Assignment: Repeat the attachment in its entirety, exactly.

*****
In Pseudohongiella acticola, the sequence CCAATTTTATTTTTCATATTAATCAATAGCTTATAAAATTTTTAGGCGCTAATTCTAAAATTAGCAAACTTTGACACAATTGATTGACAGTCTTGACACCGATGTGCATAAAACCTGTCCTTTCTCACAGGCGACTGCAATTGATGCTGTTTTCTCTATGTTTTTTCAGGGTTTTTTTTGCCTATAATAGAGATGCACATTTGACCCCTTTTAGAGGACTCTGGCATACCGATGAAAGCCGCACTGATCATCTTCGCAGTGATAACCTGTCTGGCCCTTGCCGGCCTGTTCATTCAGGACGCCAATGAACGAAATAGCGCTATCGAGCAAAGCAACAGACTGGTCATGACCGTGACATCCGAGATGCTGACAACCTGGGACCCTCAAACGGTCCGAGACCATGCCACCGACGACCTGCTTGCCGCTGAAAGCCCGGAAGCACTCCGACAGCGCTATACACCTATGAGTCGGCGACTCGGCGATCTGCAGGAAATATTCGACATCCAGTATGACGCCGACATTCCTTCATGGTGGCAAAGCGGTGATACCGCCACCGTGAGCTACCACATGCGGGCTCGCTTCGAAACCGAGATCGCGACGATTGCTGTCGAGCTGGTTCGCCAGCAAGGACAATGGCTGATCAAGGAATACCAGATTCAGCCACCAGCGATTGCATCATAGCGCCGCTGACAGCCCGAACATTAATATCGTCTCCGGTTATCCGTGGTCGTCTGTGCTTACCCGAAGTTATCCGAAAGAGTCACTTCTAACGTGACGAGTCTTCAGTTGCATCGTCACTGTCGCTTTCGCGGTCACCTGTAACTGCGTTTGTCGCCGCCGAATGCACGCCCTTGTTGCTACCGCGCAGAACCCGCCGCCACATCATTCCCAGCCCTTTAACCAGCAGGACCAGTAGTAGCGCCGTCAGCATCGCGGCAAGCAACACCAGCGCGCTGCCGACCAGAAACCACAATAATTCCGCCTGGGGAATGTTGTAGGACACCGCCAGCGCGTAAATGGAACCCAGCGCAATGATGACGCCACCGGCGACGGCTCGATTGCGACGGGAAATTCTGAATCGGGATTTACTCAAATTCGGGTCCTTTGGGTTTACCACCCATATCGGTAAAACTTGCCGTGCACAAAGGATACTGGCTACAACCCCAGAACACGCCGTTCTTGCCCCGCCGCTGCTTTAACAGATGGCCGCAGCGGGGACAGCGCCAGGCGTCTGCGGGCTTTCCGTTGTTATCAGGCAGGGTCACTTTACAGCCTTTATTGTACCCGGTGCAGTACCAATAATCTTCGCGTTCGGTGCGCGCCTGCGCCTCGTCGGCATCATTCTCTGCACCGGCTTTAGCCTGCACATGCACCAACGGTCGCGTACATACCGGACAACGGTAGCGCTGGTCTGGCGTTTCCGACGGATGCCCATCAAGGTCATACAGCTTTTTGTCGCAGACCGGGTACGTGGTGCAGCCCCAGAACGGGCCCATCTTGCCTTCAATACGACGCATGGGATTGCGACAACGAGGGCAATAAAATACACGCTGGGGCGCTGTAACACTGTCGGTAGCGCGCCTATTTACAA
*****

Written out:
In Pseudohongiella acticola, the sequence CCAATTTTATTTTTCATATTAATCAATAGCTTATAAAATTTTTAGGCGCTAATTCTAAAATTAGCAAACTTTGACACAATTGATTGACAGTCTTGACACCGATGTGCATAAAACCTGTCCTTTCTCACAGGCGACTGCAATTGATGCTGTTTTCTCTATGTTTTTTCAGGGTTTTTTTTGCCTATAATAGAGATGCACATTTGACCCCTTTTAGAGGACTCTGGCATACCGATGAAAGCCGCACTGATCATCTTCGCAGTGATAACCTGTCTGGCCCTTGCCGGCCTGTTCATTCAGGACGCCAATGAACGAAATAGCGCTATCGAGCAAAGCAACAGACTGGTCATGACCGTGACATCCGAGATGCTGACAACCTGGGACCCTCAAACGGTCCGAGACCATGCCACCGACGACCTGCTTGCCGCTGAAAGCCCGGAAGCACTCCGACAGCGCTATACACCTATGAGTCGGCGACTCGGCGATCTGCAGGAAATATTCGACATCCAGTATGACGCCGACATTCCTTCATGGTGGCAAAGCGGTGATACCGCCACCGTGAGCTACCACATGCGGGCTCGCTTCGAAACCGAGATCGCGACGATTGCTGTCGAGCTGGTTCGCCAGCAAGGACAATGGCTGATCAAGGAATACCAGATTCAGCCACCAGCGATTGCATCATAGCGCCGCTGACAGCCCGAACATTAATATCGTCTCCGGTTATCCGTGGTCGTCTGTGCTTACCCGAAGTTATCCGAAAGAGTCACTTCTAACGTGACGAGTCTTCAGTTGCATCGTCACTGTCGCTTTCGCGGTCACCTGTAACTGCGTTTGTCGCCGCCGAATGCACGCCCTTGTTGCTACCGCGCAGAACCCGCCGCCACATCATTCCCAGCCCTTTAACCAGCAGGACCAGTAGTAGCGCCGTCAGCATCGCGGCAAGCAACACCAGCGCGCTGCCGACCAGAAACCACAATAATTCCGCCTGGGGAATGTTGTAGGACACCGCCAGCGCGTAAATGGAACCCAGCGCAATGATGACGCCACCGGCGACGGCTCGATTGCGACGGGAAATTCTGAATCGGGATTTACTCAAATTCGGGTCCTTTGGGTTTACCACCCATATCGGTAAAACTTGCCGTGCACAAAGGATACTGGCTACAACCCCAGAACACGCCGTTCTTGCCCCGCCGCTGCTTTAACAGATGGCCGCAGCGGGGACAGCGCCAGGCGTCTGCGGGCTTTCCGTTGTTATCAGGCAGGGTCACTTTACAGCCTTTATTGTACCCGGTGCAGTACCAATAATCTTCGCGTTCGGTGCGCGCCTGCGCCTCGTCGGCATCATTCTCTGCACCGGCTTTAGCCTGCACATGCACCAACGGTCGCGTACATACCGGACAACGGTAGCGCTGGTCTGGCGTTTCCGACGGATGCCCATCAAGGTCATACAGCTTTTTGTCGCAGACCGGGTACGTGGTGCAGCCCCAGAACGGGCCCATCTTGCCTTCAATACGACGCATGGGATTGCGACAACGAGGGCAATAAAATACACGCTGGGGCGCTGTAACACTGTCGGTAGCGCGCCTATTTACAA